In general, the contrast between figure and ground in IOS7 is so narrow that elements of a design simply blend together in ways that make the important control points very difficult or impossible to disembed.  That proclivity is made worse by lighting condition; looking at springboard in sunshine is essentially a wasted effort, because the fonts and icons all blend with the wallpaper so badly that it is very difficult to use.


     


    I cannot imagine what thought process went into such a wholesale elimination of the meaningful visual cues in a software UI.  Well, actually, I can... but it is one more thing that disturbs me.  In Ive's blurb-spot, he talked about harmonizing the elements of the design.  And that sounds nifty, really.  But actually, it isn't; UI design is not about composition.  Not just about it, anyway.  The things that make a composition good - like harmony of the elements such that they flow together - are not effective strategies in UI design.  UI design is about effective communication, and one of the most important jobs of a software UI is in reinforcing separation both conceptually and logically - the act of grouping, clarifying, and making the differences between logical and operational components obvious.  And since a UI is in essence a visual language, it must employ methods of making such distinctions obvious.  That's the only way that a user can come to understand a UI.


     


    The thin fonts of IOS7, the lack of shadow, the way that the UI diminishes visual tension between elements... all of these are excellent compositional efforts.  But they suck at being effective usability mechanisms; they erode the usability of the operating system rather than improve it.


     


    I wish I could get Ive to read this.

  • Reply 56 of 164
    droidftwdroidftw Posts: 1,009member


    To those that don't like the new UI design, can't you just get a different launcher from the app store if you don't want to use the stock one?  Problem solved.  No need to get worked up.  Besides, I think the new design looks good.  Give it a chance and you may end up liking it.  I'm not really a fan of the wallpaper they're using, but that's easy enough to switch as well.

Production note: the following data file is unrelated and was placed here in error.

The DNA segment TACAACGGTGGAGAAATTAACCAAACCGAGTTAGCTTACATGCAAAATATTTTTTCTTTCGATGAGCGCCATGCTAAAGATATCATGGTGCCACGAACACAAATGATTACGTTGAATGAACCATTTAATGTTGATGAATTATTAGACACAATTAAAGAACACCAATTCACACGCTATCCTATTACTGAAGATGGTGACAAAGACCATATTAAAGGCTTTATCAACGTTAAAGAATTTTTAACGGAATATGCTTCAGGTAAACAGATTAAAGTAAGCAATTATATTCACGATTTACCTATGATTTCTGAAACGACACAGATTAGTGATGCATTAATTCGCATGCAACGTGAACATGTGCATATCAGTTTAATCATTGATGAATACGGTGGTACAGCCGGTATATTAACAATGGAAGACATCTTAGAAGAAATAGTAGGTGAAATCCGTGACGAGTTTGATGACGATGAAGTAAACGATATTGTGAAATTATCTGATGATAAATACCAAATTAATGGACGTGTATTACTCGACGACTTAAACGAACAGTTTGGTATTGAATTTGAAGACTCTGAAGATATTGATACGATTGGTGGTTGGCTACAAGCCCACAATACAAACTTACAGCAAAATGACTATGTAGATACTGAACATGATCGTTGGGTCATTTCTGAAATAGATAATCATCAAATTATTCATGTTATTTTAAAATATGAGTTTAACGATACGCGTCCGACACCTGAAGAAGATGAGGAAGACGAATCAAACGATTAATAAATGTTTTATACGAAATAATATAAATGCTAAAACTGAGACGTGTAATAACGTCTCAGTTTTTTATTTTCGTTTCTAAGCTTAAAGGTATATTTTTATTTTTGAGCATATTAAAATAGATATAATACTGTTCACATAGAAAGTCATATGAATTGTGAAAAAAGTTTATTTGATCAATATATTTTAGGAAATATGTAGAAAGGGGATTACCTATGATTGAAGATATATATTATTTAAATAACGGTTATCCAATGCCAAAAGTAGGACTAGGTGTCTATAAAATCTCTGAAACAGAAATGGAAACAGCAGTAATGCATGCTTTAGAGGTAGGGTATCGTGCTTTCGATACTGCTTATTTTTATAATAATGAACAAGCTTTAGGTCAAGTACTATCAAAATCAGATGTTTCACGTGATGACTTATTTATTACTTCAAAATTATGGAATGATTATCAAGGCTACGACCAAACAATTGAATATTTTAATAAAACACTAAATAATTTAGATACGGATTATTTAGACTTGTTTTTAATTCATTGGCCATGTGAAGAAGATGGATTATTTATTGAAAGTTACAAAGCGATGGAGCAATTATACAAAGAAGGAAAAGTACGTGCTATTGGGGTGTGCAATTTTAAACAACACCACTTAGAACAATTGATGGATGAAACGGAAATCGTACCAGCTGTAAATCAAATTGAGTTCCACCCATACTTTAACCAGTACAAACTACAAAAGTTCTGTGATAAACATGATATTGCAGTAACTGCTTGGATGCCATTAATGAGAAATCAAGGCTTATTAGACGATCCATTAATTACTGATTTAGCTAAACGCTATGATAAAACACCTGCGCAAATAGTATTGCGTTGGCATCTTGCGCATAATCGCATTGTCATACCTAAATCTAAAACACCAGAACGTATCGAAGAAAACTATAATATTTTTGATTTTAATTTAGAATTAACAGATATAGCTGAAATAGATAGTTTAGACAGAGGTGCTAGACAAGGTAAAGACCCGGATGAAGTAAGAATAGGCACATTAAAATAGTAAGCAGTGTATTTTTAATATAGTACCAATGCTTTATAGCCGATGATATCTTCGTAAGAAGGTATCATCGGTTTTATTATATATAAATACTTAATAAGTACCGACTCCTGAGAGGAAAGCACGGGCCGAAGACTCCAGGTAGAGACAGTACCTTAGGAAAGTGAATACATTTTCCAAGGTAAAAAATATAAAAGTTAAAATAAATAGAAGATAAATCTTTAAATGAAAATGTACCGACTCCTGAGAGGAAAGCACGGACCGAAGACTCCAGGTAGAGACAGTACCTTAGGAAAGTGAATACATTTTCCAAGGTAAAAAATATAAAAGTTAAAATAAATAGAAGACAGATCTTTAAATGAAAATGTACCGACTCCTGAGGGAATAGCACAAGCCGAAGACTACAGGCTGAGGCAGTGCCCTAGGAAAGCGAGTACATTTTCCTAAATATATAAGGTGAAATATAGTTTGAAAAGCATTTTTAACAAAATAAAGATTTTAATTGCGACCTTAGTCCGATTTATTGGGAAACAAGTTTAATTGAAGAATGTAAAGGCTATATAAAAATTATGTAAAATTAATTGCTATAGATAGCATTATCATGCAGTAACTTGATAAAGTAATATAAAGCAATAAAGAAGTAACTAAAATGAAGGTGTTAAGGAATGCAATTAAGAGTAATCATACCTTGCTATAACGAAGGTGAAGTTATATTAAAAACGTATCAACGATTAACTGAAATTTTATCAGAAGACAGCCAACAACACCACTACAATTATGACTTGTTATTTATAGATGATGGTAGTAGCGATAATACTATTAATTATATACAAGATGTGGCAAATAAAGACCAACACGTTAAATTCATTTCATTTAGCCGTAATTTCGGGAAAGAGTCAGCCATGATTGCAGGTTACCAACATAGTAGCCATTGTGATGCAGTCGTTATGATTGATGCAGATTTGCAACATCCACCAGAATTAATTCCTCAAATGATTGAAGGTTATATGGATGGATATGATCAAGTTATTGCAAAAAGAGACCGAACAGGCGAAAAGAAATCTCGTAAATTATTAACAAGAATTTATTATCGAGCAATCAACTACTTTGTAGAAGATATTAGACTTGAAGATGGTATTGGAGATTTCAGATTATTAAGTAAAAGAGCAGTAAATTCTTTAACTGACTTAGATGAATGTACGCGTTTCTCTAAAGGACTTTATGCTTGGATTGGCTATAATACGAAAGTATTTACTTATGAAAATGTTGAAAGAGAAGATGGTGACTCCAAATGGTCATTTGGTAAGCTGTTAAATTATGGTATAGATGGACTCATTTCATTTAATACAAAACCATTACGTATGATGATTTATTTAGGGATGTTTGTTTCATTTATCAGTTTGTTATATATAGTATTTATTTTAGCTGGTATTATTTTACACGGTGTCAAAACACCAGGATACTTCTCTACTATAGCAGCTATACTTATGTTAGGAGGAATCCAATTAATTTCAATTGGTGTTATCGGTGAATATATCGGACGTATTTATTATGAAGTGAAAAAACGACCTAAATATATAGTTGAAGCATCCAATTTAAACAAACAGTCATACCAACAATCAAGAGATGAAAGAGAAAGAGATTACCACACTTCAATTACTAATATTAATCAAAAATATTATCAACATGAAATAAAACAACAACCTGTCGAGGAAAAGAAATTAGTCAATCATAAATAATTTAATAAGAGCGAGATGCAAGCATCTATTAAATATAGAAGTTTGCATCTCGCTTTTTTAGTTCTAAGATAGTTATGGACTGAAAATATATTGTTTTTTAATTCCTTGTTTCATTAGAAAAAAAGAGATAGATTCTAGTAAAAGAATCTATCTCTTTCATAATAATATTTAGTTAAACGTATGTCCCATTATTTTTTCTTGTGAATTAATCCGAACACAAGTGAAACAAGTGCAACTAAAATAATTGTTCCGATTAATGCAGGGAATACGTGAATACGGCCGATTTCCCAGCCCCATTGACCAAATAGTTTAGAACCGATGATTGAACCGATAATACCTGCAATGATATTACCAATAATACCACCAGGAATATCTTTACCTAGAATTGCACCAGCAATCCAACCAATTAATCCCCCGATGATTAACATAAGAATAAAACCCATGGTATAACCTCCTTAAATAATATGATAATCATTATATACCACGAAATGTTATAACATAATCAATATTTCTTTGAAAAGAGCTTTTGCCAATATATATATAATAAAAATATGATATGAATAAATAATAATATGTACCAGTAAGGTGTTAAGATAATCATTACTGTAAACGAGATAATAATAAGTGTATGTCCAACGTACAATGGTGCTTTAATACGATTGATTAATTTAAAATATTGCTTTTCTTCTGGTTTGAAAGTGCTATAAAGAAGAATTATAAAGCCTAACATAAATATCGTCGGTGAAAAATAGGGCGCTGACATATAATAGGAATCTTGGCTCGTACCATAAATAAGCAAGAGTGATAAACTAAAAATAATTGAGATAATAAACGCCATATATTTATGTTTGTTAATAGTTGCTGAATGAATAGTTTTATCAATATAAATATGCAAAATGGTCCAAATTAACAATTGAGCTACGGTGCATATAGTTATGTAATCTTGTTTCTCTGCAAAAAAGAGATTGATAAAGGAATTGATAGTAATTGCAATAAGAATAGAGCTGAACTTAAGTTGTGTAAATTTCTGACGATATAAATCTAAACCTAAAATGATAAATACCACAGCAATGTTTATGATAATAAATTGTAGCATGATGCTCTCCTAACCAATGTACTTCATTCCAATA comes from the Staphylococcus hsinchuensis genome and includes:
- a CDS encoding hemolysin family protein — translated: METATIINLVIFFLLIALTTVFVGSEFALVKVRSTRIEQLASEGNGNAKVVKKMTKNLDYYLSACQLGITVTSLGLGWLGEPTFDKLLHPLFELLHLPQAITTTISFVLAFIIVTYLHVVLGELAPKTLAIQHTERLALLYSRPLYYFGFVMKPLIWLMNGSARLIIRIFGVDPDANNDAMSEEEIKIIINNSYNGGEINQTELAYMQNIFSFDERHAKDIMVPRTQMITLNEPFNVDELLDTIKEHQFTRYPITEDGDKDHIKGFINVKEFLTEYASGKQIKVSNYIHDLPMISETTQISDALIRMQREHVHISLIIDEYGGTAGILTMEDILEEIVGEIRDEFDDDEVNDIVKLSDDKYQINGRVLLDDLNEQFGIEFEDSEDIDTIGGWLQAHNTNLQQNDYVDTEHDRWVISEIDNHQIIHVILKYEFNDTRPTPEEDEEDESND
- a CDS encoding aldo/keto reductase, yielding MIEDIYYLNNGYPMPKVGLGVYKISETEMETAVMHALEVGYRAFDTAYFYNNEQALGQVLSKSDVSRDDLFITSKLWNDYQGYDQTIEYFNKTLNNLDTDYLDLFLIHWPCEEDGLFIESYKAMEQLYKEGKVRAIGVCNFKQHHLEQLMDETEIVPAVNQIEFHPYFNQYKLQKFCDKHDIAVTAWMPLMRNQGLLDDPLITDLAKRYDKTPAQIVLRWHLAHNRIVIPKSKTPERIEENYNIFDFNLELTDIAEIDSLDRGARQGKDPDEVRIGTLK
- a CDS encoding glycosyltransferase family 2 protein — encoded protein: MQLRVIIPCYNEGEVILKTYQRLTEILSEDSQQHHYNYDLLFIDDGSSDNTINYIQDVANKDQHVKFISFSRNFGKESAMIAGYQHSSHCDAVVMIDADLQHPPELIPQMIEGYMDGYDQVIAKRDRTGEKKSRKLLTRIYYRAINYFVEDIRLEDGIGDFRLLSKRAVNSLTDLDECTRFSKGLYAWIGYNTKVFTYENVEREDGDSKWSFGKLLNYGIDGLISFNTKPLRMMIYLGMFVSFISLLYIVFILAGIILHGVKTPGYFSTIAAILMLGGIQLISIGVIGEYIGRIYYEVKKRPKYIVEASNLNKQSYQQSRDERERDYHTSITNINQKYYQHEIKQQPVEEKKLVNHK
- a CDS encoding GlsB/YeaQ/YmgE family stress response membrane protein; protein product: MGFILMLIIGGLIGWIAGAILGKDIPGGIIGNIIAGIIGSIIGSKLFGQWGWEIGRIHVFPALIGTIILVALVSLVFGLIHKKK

• Reply 57 of 164
    SpamSandwichSpamSandwich Posts: 33,407member

    Quote:

    Originally Posted by tt92618 View Post


    I'm a developer, usability professional, and UX architect.  I design and code software for the major platforms, including IOS, Windows8, etc.  I happen to have devices running all of these major operating systems, and I use them regularly.  I've been using IOS7 daily.


     


    .... (snip)...


     


    The thin fonts of IOS7, the lack of shadow, the way that the UI diminishes visual tension between elements... all of these are excellent compositional efforts.  But the SUCK at being effective usability mechanisms; they erode the usability of the operating system rather than improve it.


     


    I wish I could get Ive to read this.



     


    You make some fine points. Like I say, a hardware designer cannot become a seasoned graphic designer overnight, much less in one or two years. It is a lifelong commitment, same as industrial design, if one intends on mastering the craft. We know Jony Ive has good taste, but Jobs provided the final stage of approval. Is he exploring endless iterations with no end game in sight? I have no idea, but there is a lot of room for improvement over what we've seen.

  • Reply 58 of 164
    anantksundaramanantksundaram Posts: 20,368member
    Ive needs to poll pundits and industry analysts, and get 100% quorum before iOS 7 is released.

    Two letters: B; S.
  • Reply 59 of 164
    anantksundaramanantksundaram Posts: 20,368member
    ireland wrote: »
    Most die hard Apple designers dislike the majority if the new app icons, but love everything else. It's pretty unanimous.

    Any evidence/poll you can cite, or did you just pull it out of your....hat?
  • Reply 60 of 164

    Quote:

    Originally Posted by Rogifan View Post





    People seem to be forgetting about some of the great new functionality that's finally coming to iOS. One I just found out about today is Notification center providing traffic information based on places you frequent. Federighi seemed like he was rushing a bit during the demo so I'll bet there's a lot of cool features (especially for 3rd party developers) that he didn't get a chance to show off. 


    Speaking of maps, there were unmarked cars zipping through town today making streetview photos ... I wonder if they were from Apple or Google...?